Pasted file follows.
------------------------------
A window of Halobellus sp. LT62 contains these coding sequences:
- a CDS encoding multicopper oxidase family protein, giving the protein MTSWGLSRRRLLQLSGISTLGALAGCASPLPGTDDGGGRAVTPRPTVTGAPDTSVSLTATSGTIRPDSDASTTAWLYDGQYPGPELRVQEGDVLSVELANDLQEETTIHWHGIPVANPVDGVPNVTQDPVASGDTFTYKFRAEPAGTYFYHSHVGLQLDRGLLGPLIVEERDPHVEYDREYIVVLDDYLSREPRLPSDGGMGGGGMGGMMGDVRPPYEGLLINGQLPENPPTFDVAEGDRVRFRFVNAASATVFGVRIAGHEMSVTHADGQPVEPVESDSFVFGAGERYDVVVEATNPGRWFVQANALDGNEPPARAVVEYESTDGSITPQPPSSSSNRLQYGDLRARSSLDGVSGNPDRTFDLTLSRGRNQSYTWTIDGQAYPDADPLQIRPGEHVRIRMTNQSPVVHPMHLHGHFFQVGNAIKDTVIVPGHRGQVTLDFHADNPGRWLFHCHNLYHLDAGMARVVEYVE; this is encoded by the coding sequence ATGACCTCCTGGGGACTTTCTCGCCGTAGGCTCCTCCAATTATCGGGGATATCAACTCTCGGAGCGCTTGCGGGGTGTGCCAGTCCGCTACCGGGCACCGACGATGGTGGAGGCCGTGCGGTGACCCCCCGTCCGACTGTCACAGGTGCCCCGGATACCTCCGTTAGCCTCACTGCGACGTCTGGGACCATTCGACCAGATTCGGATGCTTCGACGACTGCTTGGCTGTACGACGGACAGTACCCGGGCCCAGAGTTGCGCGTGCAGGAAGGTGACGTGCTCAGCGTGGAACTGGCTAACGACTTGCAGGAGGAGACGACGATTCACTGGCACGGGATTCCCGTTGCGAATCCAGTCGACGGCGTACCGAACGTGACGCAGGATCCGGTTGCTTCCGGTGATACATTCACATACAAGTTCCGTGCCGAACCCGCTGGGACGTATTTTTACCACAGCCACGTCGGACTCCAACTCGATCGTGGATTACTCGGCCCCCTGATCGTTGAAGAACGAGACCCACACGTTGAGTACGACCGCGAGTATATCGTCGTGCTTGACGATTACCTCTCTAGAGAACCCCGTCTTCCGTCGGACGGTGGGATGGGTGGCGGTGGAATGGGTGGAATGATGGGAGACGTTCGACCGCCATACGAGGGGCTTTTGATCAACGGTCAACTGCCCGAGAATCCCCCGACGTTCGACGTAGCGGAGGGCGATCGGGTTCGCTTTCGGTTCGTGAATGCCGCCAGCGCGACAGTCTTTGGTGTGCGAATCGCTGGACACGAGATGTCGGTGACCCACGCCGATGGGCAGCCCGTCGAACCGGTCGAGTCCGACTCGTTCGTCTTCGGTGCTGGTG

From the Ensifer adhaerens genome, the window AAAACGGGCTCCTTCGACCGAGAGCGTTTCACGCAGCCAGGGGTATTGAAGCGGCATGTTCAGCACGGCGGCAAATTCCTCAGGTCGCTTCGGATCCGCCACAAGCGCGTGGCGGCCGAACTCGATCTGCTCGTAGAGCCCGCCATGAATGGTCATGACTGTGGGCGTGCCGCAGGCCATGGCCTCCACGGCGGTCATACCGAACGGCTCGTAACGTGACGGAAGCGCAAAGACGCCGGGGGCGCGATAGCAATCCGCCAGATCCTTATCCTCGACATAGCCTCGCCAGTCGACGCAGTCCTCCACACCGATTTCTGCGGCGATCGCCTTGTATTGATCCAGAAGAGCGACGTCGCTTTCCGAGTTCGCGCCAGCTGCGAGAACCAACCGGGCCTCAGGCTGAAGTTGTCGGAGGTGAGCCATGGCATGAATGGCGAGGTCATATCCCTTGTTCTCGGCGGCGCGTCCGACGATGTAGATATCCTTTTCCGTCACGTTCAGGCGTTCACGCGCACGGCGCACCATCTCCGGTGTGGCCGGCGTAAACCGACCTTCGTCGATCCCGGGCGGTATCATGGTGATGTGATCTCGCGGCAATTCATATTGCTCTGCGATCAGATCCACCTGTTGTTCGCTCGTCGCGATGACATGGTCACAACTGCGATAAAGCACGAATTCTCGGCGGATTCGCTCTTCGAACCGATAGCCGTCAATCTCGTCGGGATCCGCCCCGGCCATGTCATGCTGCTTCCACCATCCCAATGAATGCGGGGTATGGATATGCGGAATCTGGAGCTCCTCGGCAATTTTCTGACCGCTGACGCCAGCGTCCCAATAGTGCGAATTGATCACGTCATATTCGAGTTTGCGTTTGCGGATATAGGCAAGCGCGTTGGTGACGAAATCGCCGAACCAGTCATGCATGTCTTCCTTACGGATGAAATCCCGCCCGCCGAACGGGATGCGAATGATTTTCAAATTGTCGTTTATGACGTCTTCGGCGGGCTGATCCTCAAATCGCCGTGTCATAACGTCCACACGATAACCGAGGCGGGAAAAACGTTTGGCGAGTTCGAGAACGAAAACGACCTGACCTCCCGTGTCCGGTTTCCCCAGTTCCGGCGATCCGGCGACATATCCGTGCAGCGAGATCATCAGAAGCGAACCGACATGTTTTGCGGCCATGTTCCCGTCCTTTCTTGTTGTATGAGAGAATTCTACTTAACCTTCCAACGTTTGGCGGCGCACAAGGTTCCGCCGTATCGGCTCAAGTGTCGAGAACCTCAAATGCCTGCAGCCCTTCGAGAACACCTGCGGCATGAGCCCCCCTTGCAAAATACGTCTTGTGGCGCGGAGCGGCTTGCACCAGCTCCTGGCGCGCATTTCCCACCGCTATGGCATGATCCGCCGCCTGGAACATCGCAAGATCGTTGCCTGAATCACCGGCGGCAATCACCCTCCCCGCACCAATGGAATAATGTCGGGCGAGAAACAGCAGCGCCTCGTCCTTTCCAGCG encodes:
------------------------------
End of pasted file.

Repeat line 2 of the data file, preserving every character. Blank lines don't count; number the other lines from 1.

- a CDS encoding multicopper oxidase family protein, giving the protein MTSWGLSRRRLLQLSGISTLGALAGCASPLPGTDDGGGRAVTPRPTVTGAPDTSVSLTATSGTIRPDSDASTTAWLYDGQYPGPELRVQEGDVLSVELANDLQEETTIHWHGIPVANPVDGVPNVTQDPVASGDTFTYKFRAEPAGTYFYHSHVGLQLDRGLLGPLIVEERDPHVEYDREYIVVLDDYLSREPRLPSDGGMGGGGMGGMMGDVRPPYEGLLINGQLPENPPTFDVAEGDRVRFRFVNAASATVFGVRIAGHEMSVTHADGQPVEPVESDSFVFGAGERYDVVVEATNPGRWFVQANALDGNEPPARAVVEYESTDGSITPQPPSSSSNRLQYGDLRARSSLDGVSGNPDRTFDLTLSRGRNQSYTWTIDGQAYPDADPLQIRPGEHVRIRMTNQSPVVHPMHLHGHFFQVGNAIKDTVIVPGHRGQVTLDFHADNPGRWLFHCHNLYHLDAGMARVVEYVE; this is encoded by the coding sequence ATGACCTCCTGGGGACTTTCTCGCCGTAGGCTCCTCCAATTATCGGGGATATCAACTCTCGGAGCGCTTGCGGGGTGTGCCAGTCCGCTACCGGGCACCGACGATGGTGGAGGCCGTGCGGTGACCCCCCGTCCGACTGTCACAGGTGCCCCGGATACCTCCGTTAGCCTCACTGCGACGTCTGGGACCATTCGACCAGATTCGGATGCTTCGACGACTGCTTGGCTGTACGACGGACAGTACCCGGGCCCAGAGTTGCGCGTGCAGGAAGGTGACGTGCTCAGCGTGGAACTGGCTAACGACTTGCAGGAGGAGACGACGATTCACTGGCACGGGATTCCCGTTGCGAATCCAGTCGACGGCGTACCGAACGTGACGCAGGATCCGGTTGCTTCCGGTGATACATTCACATACAAGTTCCGTGCCGAACCCGCTGGGACGTATTTTTACCACAGCCACGTCGGACTCCAACTCGATCGTGGATTACTCGGCCCCCTGATCGTTGAAGAACGAGACCCACACGTTGAGTACGACCGCGAGTATATCGTCGTGCTTGACGATTACCTCTCTAGAGAACCCCGTCTTCCGTCGGACGGTGGGATGGGTGGCGGTGGAATGGGTGGAATGATGGGAGACGTTCGACCGCCATACGAGGGGCTTTTGATCAACGGTCAACTGCCCGAGAATCCCCCGACGTTCGACGTAGCGGAGGGCGATCGGGTTCGCTTTCGGTTCGTGAATGCCGCCAGCGCGACAGTCTTTGGTGTGCGAATCGCTGGACACGAGATGTCGGTGACCCACGCCGATGGGCAGCCCGTCGAACCGGTCGAGTCCGACTCGTTCGTCTTCGGTGCTGGTG